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Share your ideas for a soundproofed basement practice room/mancave!

Discussion in 'Off Topic [BG]' started by Strat-Mangler, May 28, 2012.


  1. Strat-Mangler

    Strat-Mangler Inactive

    Aug 15, 2010
    Just bought a house and am looking forward to finishing the basement. :)

    Feel free to throw some suggestions as to materials I should use, design ideas I should implement, finishing touches you'd love to see, etc...

    If you have access to some pics of mancaves that made you say "Niiiiiice!", by all means post them here as I cannot get too many ideas for this project.

    Once done, I hope for it to be my go-to place whenever I want either some peace & quiet, to be truly in my own space, or to just jam the day or night away! :bassist:

    What say you, TB brothers?
     
  2. 1958Bassman

    1958Bassman

    Oct 20, 2007
    If you want the sound to stop at the walls of the room, keep it all separate from the rest of the house. Then, make sure the materials are dense and it's insulated well so the sound is A) absorbed, B) blocked and C) unable to be radiated from the walls or ceiling to the rest of the structure. Putting up acoustic panels will do almost nothing to keep the sound from getting to the rest of the house.
     
  3. tplyons

    tplyons

    Apr 6, 2003
    Madison, NJ
    Remembered this from an episode of Flip this House the other day:

    SupressĀ® Sound-Engineered Drywall seemed to have some good results with an STC rating of 50-67, depending on wall assembly.
     
  4. mongo2

    mongo2

    Feb 17, 2008
    Da Shaw
    Isolated room within a room.
     
  5. drerio

    drerio

    Aug 8, 2010
    So I know you can do it much cheaper... I went with panels from ATS: http://www.atsacoustics.com/. And since my music room has a window I added an acoustic curtain: http://www.acoustic-curtains.com/.

    I live in a townhouse and the room includes my son's drum kit. So far in the five years with this setup no complaint from neighbors... Oh add a solid core door if it currently has a hollow core at the entryway. Air circulation will be the final touch.
     
  6. This ^
     
  7. I did that in a friends basement, it was a pretty easy job and took a couple days with three of us working on it.

    We used those (http://images.fordaq.com/p-9790000-9784167-D0/Europalette.JPG) as the main building material and some foam chips we got from a foam insulating company (bought it by the kilo)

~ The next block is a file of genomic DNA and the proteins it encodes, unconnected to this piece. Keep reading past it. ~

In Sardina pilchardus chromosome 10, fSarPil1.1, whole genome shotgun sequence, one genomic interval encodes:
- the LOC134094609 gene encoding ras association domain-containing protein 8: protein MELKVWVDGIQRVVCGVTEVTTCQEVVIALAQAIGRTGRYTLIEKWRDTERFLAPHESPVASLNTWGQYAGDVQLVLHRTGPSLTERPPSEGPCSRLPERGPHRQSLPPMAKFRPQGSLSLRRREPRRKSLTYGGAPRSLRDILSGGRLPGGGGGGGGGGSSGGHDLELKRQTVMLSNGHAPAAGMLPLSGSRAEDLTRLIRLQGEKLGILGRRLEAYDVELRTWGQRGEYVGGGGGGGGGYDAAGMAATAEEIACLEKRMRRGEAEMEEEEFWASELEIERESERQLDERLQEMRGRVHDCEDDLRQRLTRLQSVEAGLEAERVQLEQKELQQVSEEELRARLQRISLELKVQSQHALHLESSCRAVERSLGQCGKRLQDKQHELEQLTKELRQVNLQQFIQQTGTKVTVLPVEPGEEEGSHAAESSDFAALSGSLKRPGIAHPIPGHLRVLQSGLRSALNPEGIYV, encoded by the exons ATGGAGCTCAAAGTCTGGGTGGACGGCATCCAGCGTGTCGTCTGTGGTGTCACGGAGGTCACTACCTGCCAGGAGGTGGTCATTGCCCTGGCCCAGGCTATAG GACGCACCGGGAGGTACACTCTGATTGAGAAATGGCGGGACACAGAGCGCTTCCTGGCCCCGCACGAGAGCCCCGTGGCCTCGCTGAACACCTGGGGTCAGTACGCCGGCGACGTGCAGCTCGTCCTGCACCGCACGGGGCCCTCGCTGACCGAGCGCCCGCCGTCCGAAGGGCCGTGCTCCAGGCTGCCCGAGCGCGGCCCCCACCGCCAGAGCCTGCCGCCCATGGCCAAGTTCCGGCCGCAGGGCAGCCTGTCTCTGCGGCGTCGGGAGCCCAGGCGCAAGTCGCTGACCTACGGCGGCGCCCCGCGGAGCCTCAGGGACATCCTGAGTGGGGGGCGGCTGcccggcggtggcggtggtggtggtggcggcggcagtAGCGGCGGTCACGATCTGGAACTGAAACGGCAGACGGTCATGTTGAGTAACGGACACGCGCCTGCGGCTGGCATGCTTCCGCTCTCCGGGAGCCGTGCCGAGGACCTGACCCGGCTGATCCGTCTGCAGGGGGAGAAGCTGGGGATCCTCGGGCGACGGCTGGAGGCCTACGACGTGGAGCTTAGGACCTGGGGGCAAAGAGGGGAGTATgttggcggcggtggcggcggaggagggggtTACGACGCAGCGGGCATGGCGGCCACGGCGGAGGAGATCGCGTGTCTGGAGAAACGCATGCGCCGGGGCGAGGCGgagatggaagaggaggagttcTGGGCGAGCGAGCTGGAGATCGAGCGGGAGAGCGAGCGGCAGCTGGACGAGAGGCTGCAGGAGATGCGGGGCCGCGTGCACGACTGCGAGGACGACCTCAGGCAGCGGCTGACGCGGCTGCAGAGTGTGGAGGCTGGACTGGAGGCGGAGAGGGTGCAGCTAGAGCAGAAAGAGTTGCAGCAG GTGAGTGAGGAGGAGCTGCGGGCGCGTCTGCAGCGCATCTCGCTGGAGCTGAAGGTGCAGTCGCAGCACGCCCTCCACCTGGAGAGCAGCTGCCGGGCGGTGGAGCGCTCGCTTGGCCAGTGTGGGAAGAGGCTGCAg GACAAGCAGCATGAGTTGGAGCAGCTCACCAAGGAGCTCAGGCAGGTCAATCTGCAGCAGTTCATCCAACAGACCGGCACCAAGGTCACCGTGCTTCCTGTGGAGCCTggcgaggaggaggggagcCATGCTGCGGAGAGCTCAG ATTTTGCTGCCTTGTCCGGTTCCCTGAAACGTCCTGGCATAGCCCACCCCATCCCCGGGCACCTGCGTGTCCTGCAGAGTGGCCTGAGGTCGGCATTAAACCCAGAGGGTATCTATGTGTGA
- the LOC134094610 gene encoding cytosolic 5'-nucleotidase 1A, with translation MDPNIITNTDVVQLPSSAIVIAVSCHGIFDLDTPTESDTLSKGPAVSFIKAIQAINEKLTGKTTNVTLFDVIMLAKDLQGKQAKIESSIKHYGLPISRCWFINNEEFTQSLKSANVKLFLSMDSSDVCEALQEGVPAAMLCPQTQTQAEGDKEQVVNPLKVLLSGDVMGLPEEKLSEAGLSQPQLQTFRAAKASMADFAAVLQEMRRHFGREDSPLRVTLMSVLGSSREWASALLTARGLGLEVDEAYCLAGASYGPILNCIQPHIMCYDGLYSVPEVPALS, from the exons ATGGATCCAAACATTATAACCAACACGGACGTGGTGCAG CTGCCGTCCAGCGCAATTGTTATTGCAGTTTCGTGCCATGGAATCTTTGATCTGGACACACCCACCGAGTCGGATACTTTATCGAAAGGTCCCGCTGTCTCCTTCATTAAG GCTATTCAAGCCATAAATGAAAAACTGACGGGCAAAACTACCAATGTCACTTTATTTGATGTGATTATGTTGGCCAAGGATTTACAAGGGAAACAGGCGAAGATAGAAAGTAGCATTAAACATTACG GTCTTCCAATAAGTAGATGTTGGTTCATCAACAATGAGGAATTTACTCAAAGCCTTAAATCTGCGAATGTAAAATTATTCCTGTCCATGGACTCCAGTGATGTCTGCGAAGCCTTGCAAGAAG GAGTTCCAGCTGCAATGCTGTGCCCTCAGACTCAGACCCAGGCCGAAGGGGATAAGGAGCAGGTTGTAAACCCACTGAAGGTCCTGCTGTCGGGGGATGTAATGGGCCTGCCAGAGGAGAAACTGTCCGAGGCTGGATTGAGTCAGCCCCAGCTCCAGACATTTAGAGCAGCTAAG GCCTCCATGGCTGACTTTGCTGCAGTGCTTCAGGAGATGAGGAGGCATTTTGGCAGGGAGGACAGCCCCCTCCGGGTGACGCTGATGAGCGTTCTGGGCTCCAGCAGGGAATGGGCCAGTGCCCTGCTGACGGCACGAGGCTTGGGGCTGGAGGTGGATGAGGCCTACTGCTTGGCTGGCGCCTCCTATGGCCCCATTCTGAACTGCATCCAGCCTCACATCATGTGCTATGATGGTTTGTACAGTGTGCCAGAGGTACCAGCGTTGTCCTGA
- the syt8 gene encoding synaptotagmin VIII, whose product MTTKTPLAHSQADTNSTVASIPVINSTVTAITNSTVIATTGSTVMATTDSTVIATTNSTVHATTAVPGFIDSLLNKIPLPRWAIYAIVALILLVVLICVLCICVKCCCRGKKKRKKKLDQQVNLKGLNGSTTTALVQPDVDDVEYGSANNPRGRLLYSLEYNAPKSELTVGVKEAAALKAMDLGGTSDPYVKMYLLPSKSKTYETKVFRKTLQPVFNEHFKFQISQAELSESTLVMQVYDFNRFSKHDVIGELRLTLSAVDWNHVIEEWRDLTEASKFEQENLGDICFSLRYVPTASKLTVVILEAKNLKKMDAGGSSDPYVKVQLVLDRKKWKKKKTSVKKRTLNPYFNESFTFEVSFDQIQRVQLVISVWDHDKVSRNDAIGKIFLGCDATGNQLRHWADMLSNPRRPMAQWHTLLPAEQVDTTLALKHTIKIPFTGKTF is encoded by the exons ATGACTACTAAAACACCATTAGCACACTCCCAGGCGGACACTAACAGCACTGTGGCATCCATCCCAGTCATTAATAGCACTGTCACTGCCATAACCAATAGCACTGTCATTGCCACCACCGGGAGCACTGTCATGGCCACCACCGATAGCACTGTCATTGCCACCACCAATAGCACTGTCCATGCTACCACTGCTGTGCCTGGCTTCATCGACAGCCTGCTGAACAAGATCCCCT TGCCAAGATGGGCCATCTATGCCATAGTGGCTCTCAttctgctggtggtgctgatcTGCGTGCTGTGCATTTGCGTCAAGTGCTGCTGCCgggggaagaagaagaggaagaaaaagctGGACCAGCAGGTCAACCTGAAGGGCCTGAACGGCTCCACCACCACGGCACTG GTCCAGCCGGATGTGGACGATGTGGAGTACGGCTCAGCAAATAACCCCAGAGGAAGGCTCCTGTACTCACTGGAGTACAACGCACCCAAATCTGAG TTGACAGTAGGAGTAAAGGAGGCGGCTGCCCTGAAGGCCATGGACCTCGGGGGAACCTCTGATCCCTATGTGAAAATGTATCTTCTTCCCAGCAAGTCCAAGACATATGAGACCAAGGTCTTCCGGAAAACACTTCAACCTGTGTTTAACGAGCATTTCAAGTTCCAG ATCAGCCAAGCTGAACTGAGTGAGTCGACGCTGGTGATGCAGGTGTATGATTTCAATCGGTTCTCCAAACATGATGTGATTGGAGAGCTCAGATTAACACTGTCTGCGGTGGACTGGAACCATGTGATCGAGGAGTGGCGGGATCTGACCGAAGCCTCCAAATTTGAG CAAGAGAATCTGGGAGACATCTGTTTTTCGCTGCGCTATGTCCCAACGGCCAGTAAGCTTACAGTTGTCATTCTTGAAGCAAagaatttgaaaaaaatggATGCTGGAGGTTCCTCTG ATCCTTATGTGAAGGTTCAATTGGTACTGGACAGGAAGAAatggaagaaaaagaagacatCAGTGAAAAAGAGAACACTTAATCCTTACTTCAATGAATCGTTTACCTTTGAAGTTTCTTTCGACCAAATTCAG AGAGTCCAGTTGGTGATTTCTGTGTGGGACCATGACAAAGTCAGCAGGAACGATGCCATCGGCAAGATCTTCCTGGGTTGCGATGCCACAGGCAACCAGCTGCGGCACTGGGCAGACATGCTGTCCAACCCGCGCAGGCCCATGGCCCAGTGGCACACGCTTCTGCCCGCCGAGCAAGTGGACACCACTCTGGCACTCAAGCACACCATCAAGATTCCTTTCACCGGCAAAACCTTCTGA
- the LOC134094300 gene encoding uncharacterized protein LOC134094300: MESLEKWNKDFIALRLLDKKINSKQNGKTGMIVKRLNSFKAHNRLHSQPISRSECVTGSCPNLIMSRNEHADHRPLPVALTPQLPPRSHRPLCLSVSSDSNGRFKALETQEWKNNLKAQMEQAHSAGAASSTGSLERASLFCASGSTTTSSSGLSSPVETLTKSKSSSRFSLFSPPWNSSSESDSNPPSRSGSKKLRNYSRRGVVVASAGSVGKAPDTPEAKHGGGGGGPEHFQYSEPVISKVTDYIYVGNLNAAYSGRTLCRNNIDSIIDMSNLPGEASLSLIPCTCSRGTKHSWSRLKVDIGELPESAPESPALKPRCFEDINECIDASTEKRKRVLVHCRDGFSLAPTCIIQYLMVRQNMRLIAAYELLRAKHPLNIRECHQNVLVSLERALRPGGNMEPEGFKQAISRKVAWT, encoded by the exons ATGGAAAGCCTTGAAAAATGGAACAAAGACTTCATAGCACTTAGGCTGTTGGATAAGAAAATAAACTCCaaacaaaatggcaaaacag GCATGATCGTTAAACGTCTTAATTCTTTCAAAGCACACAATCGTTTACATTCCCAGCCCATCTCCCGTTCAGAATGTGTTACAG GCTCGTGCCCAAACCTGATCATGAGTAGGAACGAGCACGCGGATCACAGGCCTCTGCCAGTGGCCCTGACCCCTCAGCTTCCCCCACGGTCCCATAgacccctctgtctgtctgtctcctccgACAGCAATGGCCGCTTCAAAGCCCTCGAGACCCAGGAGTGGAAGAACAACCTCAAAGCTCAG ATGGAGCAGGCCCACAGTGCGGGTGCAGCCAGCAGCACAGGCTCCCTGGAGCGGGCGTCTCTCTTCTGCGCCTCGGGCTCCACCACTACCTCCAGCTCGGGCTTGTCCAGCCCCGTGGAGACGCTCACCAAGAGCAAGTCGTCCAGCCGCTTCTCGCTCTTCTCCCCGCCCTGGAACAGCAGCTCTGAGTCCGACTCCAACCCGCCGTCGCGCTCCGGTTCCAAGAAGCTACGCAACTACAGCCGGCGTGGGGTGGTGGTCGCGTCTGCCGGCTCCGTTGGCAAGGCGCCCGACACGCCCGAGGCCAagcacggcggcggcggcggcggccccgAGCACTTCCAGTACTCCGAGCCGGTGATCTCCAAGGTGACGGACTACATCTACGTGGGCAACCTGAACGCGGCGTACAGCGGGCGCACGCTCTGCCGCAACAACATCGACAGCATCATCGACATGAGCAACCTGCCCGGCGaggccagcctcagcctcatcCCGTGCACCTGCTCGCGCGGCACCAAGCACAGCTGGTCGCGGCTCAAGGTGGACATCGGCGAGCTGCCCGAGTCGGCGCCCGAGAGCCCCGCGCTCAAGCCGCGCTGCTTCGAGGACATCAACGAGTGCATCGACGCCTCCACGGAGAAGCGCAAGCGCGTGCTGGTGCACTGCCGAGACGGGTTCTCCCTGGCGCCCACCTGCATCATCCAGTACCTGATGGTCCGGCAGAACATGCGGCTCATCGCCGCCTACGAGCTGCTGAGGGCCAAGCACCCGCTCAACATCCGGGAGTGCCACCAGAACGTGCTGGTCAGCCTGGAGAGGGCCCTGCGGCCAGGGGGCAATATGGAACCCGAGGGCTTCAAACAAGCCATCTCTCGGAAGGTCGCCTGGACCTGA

What we did was staple some neting, then black cotton fabric around the wooden thingies (don't know what you call them in english!) and fill the inner gap with foam chippings. We used some "thingies" mounted on rubber bumpers to create a floating floor and then built walls with more of them, using the floor as a base, just screwing them to each other leaving a 10 cm gap of air between the new wall and the house wall.

    The roof was a bit harder, we basically used 2 by 4 that we screwed to the top of the wall made of "thingies", put netting on it and then filled the gap between the ceiling and the netting with more foam.

    The whole inside was covered of black heavy duty stage carpet that we stapled to the wood frame.

    The total cost was around 250 euros, it was all made with recuperated materials and works really well and doesn't look to bad

    With a full band playing loud inside, the volume outside of the door was around 75db, which is really pretty low.

    We used that design because the whole thing could not be permanent since it is a rented house, nothing is attached to the walls or ceiling... And it was cheap, and kind of fun...
     
  8. Sandbags. Lots of sandbags. That'll kill any sound coming from your basement. No one will be able to hear them scream!
     
  9. bassguppy

    bassguppy

    Jan 8, 2003
    Queens
    This is what I was thinking. Why doesn't the OP just admit he's building a Dungeon of Torture.
     
  10. Staredge

    Staredge

    Aug 7, 2010
    Damascus, MD
    taps.jpg


    :bassist::D
     
  11. machine gewehr

    machine gewehr

    Sep 17, 2005
    Istanbul
    "Mancave" in the title made my day.:D





    ^^^This!
     
  12. Bryan R. Tyler

    Bryan R. Tyler TalkBass: Usurping My Practice Time Since 2002 Staff Member Administrator Supporting Member

    May 3, 2002
    Connecticut
    If you have any exposed pipes on the ceiling/walls as many basements do, cover them in foam. We practice at my drummer's house and he did this, and it's saved my bass' headstock half a dozen times now.
     
  13. Strat-Mangler

    Strat-Mangler Inactive

    Aug 15, 2010
    Well, I don't drink so that's off the table, but keep 'em coming! :D
     
  14. EricF

    EricF Habitual User

    Sep 26, 2005
    Pasadena, CA
  15. Strat-Mangler

    Strat-Mangler Inactive

    Aug 15, 2010
    Truth be told, I was planning on perhaps hiring a project manager for this so I wouldn't have to supervise and micromanage every minute detail, but would nevertheless require to have final say.

    From what I read, I might have to also hire an acoustical engineer to determine the best way to soundproof the basement. He'd also have a bit more of an idea regarding materials and building techniques to use for optimal results.
     
  16. drerio

    drerio

    Aug 8, 2010
    If you have the money, ok... Could be expensive. I think you may consider that these can be fun DIY projects.
     
  17. XtreO

    XtreO

    Jan 2, 2008
    Norway
    [​IMG]
     
  18. Strat-Mangler

    Strat-Mangler Inactive

    Aug 15, 2010
    I'm far from being a handyman. Couple that with hating manual labor and wasting time doing the work and it'd be the perfect recipe for me to get frustrated.

    I'll delegate the headaches to somebody else and enjoy the end result instead. :)
     

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